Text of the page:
After months of anticipation, hair-pulling and nail-biting, the Google-Motorola Mobility deal was finally approved by the two largest obstacles in their path. The European Union and the US Justice Department finally approved the $12.5 billion acquisition but said that they would keep an eye on Google, making sure that the search giant keeps its word that patents would be priced and licensed fairly.
Google announced their intent to acquire Motorola back in August of last year after they failed to acquire Nortel’s patents. The Nortel patents were bought by an Apple-led consortium, which includes Research in Motion Ltd, Microsoft Corp., EMC Corp., Ericsson and Sony Corp. The group agreed to pay $4.5 billion for 6,000 patents and patent applications.
Since the announcement, the Google-MoMo deal faced numerous obstacles and concerns from other OEMs using the Android platform. The acquisition of Motorola could put other OEMs on the sidelines, giving Motorola all the early releases and updates for Android. Others are concerned that Google could monopolize the industry and use the massive patent portfolio of Motorola to take advantage of patent licensing and pricing, but Google assured those concerned that they would adhere to FRAND.
“This merger decision should not and will not mean that we are not concerned by the possibility that, once Google is the owner of this portfolio, Google can abuse these patents, linking some patents with its Android devices. This is our worry,” EU Competition Commissioner Joaquin Almunia told reporters in Brussels.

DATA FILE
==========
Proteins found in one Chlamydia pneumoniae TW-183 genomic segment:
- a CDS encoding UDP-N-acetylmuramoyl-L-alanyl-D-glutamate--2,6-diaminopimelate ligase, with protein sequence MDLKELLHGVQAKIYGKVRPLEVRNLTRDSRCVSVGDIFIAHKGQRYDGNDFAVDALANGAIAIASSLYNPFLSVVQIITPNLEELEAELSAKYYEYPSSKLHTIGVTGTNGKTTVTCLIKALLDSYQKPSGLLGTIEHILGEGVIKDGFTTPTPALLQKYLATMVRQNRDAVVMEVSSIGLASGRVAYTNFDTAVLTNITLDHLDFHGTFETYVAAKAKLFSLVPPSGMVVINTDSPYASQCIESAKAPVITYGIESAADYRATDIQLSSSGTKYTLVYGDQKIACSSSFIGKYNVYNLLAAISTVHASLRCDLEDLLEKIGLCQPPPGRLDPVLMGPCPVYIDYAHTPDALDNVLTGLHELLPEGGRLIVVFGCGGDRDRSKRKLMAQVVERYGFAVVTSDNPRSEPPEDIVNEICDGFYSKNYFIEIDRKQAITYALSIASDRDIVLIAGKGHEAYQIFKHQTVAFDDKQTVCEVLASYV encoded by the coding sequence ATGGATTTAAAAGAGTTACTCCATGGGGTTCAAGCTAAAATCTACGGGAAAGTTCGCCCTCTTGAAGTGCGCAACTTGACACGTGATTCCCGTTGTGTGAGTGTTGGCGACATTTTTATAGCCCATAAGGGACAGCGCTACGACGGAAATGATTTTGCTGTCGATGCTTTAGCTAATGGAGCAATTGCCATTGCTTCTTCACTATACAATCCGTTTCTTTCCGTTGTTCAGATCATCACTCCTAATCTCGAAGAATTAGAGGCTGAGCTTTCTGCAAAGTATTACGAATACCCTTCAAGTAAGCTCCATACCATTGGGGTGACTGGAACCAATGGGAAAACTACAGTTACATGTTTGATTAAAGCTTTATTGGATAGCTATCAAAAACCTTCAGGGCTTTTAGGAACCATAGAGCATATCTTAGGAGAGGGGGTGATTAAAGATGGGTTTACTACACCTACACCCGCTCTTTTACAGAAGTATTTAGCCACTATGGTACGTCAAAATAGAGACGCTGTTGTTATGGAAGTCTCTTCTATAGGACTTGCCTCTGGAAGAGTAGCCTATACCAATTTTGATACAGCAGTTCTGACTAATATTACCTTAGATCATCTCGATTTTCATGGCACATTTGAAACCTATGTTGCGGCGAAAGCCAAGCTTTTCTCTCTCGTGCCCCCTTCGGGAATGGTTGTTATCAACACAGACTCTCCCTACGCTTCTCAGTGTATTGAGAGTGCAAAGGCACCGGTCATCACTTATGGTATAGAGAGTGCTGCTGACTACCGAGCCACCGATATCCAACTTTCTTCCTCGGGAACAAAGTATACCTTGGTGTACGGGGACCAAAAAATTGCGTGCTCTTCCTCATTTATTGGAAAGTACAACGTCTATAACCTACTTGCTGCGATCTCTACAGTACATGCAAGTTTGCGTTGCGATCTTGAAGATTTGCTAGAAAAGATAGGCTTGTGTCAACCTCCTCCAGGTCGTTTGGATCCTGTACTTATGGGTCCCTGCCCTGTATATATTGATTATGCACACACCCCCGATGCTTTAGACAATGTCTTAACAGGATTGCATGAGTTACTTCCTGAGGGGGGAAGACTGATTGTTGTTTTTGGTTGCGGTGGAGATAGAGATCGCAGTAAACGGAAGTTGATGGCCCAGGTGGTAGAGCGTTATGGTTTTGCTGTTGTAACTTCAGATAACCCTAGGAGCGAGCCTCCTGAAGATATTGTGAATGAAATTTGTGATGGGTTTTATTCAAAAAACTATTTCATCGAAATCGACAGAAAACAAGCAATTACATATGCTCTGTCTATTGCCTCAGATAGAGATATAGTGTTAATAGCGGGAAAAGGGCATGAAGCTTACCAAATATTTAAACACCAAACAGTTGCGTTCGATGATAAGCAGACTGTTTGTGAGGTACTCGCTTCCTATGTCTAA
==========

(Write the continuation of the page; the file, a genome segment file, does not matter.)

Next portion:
Almunia added that their concern wasn’t enough to block the merger so they will be vigilant in monitoring Google’s move.
The Justice Department separately announced that it was closing three investigations at the same time: Google’s purchase of Motorola; the purchase by Apple, Microsoft and Research in Motion of certain patents from the bankrupt Nortel Networks; and Apple’s purchase of certain Novell patents.
“Google’s commitments have been less clear,” the Justice Department added in a statement. “The division determined that the acquisition of the patents by Google did not substantially lessen competition, but how Google may exercise its patents in the future remains a significant concern.”
Google still needs to get the approval of other regulators. China, Taiwan and Israel still hasn’t approved the acquisition. China has until March 20 to decide whether to approve the deal or begin the third phase of investigation.
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